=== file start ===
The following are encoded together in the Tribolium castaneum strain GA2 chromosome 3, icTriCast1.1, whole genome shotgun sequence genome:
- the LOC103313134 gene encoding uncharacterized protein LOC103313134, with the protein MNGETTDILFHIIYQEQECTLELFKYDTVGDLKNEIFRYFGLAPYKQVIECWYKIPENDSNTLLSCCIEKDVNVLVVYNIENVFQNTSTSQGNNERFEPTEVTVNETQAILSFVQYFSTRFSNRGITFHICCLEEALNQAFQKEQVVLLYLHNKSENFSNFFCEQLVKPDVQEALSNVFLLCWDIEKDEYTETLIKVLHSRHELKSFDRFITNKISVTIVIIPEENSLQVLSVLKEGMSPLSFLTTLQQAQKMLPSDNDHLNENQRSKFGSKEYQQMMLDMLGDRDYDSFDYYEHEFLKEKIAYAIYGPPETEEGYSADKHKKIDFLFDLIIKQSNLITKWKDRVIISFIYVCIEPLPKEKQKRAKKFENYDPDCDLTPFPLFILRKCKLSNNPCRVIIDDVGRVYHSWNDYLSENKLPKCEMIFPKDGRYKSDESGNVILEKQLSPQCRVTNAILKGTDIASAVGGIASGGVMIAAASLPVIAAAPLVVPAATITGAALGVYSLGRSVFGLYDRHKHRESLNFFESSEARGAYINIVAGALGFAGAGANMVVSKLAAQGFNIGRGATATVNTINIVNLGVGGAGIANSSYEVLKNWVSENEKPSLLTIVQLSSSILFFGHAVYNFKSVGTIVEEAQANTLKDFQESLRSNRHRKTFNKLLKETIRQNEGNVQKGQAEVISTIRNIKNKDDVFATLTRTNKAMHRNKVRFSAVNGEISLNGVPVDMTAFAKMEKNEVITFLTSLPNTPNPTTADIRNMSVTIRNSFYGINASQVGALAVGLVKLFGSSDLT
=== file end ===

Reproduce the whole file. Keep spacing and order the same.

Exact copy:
The following are encoded together in the Tribolium castaneum strain GA2 chromosome 3, icTriCast1.1, whole genome shotgun sequence genome:
- the LOC103313134 gene encoding uncharacterized protein LOC103313134, with the protein MNGETTDILFHIIYQEQECTLELFKYDTVGDLKNEIFRYFGLAPYKQVIECWYKIPENDSNTLLSCCIEKDVNVLVVYNIENVFQNTSTSQGNNERFEPTEVTVNETQAILSFVQYFSTRFSNRGITFHICCLEEALNQAFQKEQVVLLYLHNKSENFSNFFCEQLVKPDVQEALSNVFLLCWDIEKDEYTETLIKVLHSRHELKSFDRFITNKISVTIVIIPEENSLQVLSVLKEGMSPLSFLTTLQQAQKMLPSDNDHLNENQRSKFGSKEYQQMMLDMLGDRDYDSFDYYEHEFLKEKIAYAIYGPPETEEGYSADKHKKIDFLFDLIIKQSNLITKWKDRVIISFIYVCIEPLPKEKQKRAKKFENYDPDCDLTPFPLFILRKCKLSNNPCRVIIDDVGRVYHSWNDYLSENKLPKCEMIFPKDGRYKSDESGNVILEKQLSPQCRVTNAILKGTDIASAVGGIASGGVMIAAASLPVIAAAPLVVPAATITGAALGVYSLGRSVFGLYDRHKHRESLNFFESSEARGAYINIVAGALGFAGAGANMVVSKLAAQGFNIGRGATATVNTINIVNLGVGGAGIANSSYEVLKNWVSENEKPSLLTIVQLSSSILFFGHAVYNFKSVGTIVEEAQANTLKDFQESLRSNRHRKTFNKLLKETIRQNEGNVQKGQAEVISTIRNIKNKDDVFATLTRTNKAMHRNKVRFSAVNGEISLNGVPVDMTAFAKMEKNEVITFLTSLPNTPNPTTADIRNMSVTIRNSFYGINASQVGALAVGLVKLFGSSDLT